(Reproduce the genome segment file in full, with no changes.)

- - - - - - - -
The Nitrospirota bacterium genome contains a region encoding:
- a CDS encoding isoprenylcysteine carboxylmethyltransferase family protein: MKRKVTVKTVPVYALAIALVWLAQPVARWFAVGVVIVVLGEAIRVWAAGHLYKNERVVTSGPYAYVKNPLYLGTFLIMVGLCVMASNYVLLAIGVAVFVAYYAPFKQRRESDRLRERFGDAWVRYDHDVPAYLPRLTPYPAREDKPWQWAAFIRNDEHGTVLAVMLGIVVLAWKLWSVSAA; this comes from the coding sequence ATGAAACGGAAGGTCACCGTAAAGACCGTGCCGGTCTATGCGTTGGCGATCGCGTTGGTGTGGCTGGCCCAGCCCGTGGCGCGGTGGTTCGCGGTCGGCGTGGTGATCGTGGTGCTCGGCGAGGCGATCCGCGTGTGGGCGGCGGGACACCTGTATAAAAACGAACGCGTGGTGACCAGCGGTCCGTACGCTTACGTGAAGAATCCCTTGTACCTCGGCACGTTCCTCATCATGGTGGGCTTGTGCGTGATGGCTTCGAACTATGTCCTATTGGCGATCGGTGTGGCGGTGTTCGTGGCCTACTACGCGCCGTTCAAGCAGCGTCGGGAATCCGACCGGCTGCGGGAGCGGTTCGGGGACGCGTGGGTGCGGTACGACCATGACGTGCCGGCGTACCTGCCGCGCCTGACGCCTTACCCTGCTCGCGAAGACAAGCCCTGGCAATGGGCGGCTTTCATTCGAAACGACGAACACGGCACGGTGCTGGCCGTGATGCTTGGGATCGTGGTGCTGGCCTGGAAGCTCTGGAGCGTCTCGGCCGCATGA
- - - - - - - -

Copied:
The Nitrospirota bacterium genome contains a region encoding:
- a CDS encoding isoprenylcysteine carboxylmethyltransferase family protein: MKRKVTVKTVPVYALAIALVWLAQPVARWFAVGVVIVVLGEAIRVWAAGHLYKNERVVTSGPYAYVKNPLYLGTFLIMVGLCVMASNYVLLAIGVAVFVAYYAPFKQRRESDRLRERFGDAWVRYDHDVPAYLPRLTPYPAREDKPWQWAAFIRNDEHGTVLAVMLGIVVLAWKLWSVSAA; this comes from the coding sequence ATGAAACGGAAGGTCACCGTAAAGACCGTGCCGGTCTATGCGTTGGCGATCGCGTTGGTGTGGCTGGCCCAGCCCGTGGCGCGGTGGTTCGCGGTCGGCGTGGTGATCGTGGTGCTCGGCGAGGCGATCCGCGTGTGGGCGGCGGGACACCTGTATAAAAACGAACGCGTGGTGACCAGCGGTCCGTACGCTTACGTGAAGAATCCCTTGTACCTCGGCACGTTCCTCATCATGGTGGGCTTGTGCGTGATGGCTTCGAACTATGTCCTATTGGCGATCGGTGTGGCGGTGTTCGTGGCCTACTACGCGCCGTTCAAGCAGCGTCGGGAATCCGACCGGCTGCGGGAGCGGTTCGGGGACGCGTGGGTGCGGTACGACCATGACGTGCCGGCGTACCTGCCGCGCCTGACGCCTTACCCTGCTCGCGAAGACAAGCCCTGGCAATGGGCGGCTTTCATTCGAAACGACGAACACGGCACGGTGCTGGCCGTGATGCTTGGGATCGTGGTGCTGGCCTGGAAGCTCTGGAGCGTCTCGGCCGCATGA